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Is palliative care cost-effective in low-income and middle-income countries? A mixed-methods systematic review
  1. Eleanor Anderson Reid1,
  2. Olga Kovalerchik1,
  3. Karen Jubanyik1,
  4. Stuart Brown2,
  5. Denise Hersey3 and
  6. Liz Grant4
  1. 1 Department of Emergency Medicine, Section of Global Health & International Emergency Medicine, Yale University School of Medicine, New Haven, Connecticut, USA
  2. 2 Waikato Palliative Care Programme, New Zealand and Two Worlds Cancer Collaboration, Vancouver, British Columbia, Canada
  3. 3 Cushing Medical Library, Yale University, New Haven, Connecticut, USA
  4. 4 Global Health Academy, University of Edinburgh, Edinburgh, Scotland
  1. Correspondence to Dr Eleanor Anderson Reid, Department of Emergency Medicine, Section of Global Health & International Emergency Medicine, Yale University School of Medicine, New Haven, CT 06519-1315, USA; eleanor.reid{at}yale.edu

Abstract

Introduction Of the 40 million people globally in need of palliative care (PC), just 14% receive it, predominantly in high-income countries. Within fragile health systems that lack PC, incurable illness is often marked by pain and suffering, as well as burdensome costs. In high-income settings, PC decreases healthcare utilisation, thus enhancing value. Similar cost-effectiveness models are lacking in low-income and middle-income countries and with them, the impetus and funding to expand PC delivery.

Methods We conducted a systematic search of seven databases to gather evidence of the cost-effectiveness of PC in low-income and middle-income countries. We extracted and synthesised palliative outcomes and economic data from original research studies occurring in low-income and middle-income countries. This review adheres to Preferred Reporting Items for Systematic Reviews and Meta-Analyses guidelines and includes a quality appraisal.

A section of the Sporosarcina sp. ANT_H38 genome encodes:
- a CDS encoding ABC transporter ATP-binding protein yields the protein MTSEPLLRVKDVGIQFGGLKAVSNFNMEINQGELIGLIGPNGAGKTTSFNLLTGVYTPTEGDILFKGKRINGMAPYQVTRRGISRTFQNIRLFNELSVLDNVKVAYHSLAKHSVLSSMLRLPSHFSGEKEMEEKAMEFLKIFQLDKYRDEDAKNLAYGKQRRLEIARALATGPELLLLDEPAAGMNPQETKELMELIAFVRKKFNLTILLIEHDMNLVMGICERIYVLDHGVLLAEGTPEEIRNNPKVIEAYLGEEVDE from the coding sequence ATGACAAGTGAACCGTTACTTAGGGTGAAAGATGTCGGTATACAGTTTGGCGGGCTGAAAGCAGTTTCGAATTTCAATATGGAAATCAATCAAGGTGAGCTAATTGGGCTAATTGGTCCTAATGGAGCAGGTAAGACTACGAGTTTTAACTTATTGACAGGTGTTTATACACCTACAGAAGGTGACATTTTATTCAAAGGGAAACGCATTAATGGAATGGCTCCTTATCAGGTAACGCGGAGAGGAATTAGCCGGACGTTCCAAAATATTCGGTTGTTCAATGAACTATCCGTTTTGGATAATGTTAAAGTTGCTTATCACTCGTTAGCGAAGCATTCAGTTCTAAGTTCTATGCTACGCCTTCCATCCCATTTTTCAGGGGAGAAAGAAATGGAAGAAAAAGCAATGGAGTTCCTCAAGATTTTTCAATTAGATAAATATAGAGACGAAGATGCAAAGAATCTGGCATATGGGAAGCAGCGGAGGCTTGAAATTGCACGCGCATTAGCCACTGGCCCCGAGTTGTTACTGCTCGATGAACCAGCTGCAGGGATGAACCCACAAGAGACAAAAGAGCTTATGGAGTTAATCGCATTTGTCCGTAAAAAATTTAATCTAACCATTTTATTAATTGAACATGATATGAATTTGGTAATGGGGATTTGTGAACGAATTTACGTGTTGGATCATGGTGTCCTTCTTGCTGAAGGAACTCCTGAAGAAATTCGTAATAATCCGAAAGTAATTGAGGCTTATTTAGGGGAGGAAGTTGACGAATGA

Results Our search identified 10 eligible papers that included palliative and economic outcomes in low-income and middle-income countries. Four provided true cost-effectiveness analyses in comparing the costs of PC versus alternative care, with PC offering cost savings, favourable palliative outcomes and positive patient-reported and family-reported outcomes.

Conclusions Despite the small number of included studies, wide variety of study types and lack of high-quality studies, several patterns emerged: (1) low-cost PC delivery in low-income and middle-income countries is possible, (2) patient-reported outcomes are favourable and (3) PC is less costly than the alternative. This review highlights the extraordinary need for robust cost-effectiveness analysis of PC in low-income and middle-income countries in order to develop health economic models for the delivery of PC, direct resource allocation and guide healthcare policy for PC delivery in low-income and middle-income countries.

  • palliative care
  • low and middle-income countries
  • costs
  • cost-effectiveness
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Footnotes

  • Contributors ER conceptualised the review. DH performed the searches and wrote the methods section. ER and OK screened manuscripts and extracted data. KJ arbitrated in case of discrepancies between the two reviewers. ER and OK generated the manuscript, which was reviewed by LG, SB and KJ. ER is the guarantor of the manuscript.

  • Funding The authors have not declared a specific grant for this research from any funding agency in the public, commercial or not-for-profit sectors.

  • Competing interests None declared.

  • Patient consent Not required.

  • Provenance and peer review Not commissioned; externally peer reviewed.

  • Data sharing statement There are no additional unpublished data from this study.

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